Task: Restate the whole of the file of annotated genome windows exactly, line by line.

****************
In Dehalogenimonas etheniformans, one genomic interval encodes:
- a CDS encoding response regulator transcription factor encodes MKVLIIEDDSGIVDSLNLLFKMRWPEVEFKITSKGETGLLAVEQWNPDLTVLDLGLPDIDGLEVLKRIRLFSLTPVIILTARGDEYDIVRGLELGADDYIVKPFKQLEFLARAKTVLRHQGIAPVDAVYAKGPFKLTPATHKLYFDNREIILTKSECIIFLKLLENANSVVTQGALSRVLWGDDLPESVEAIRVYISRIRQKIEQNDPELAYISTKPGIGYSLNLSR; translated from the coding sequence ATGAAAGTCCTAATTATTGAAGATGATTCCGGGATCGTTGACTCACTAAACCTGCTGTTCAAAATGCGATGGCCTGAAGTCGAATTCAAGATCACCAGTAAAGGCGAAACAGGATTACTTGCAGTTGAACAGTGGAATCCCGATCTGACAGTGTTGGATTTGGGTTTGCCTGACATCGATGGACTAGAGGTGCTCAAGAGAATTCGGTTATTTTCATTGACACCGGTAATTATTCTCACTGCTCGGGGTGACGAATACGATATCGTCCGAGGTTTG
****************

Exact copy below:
In Dehalogenimonas etheniformans, one genomic interval encodes:
- a CDS encoding response regulator transcription factor encodes MKVLIIEDDSGIVDSLNLLFKMRWPEVEFKITSKGETGLLAVEQWNPDLTVLDLGLPDIDGLEVLKRIRLFSLTPVIILTARGDEYDIVRGLELGADDYIVKPFKQLEFLARAKTVLRHQGIAPVDAVYAKGPFKLTPATHKLYFDNREIILTKSECIIFLKLLENANSVVTQGALSRVLWGDDLPESVEAIRVYISRIRQKIEQNDPELAYISTKPGIGYSLNLSR; translated from the coding sequence ATGAAAGTCCTAATTATTGAAGATGATTCCGGGATCGTTGACTCACTAAACCTGCTGTTCAAAATGCGATGGCCTGAAGTCGAATTCAAGATCACCAGTAAAGGCGAAACAGGATTACTTGCAGTTGAACAGTGGAATCCCGATCTGACAGTGTTGGATTTGGGTTTGCCTGACATCGATGGACTAGAGGTGCTCAAGAGAATTCGGTTATTTTCATTGACACCGGTAATTATTCTCACTGCTCGGGGTGACGAATACGATATCGTCCGAGGTTTG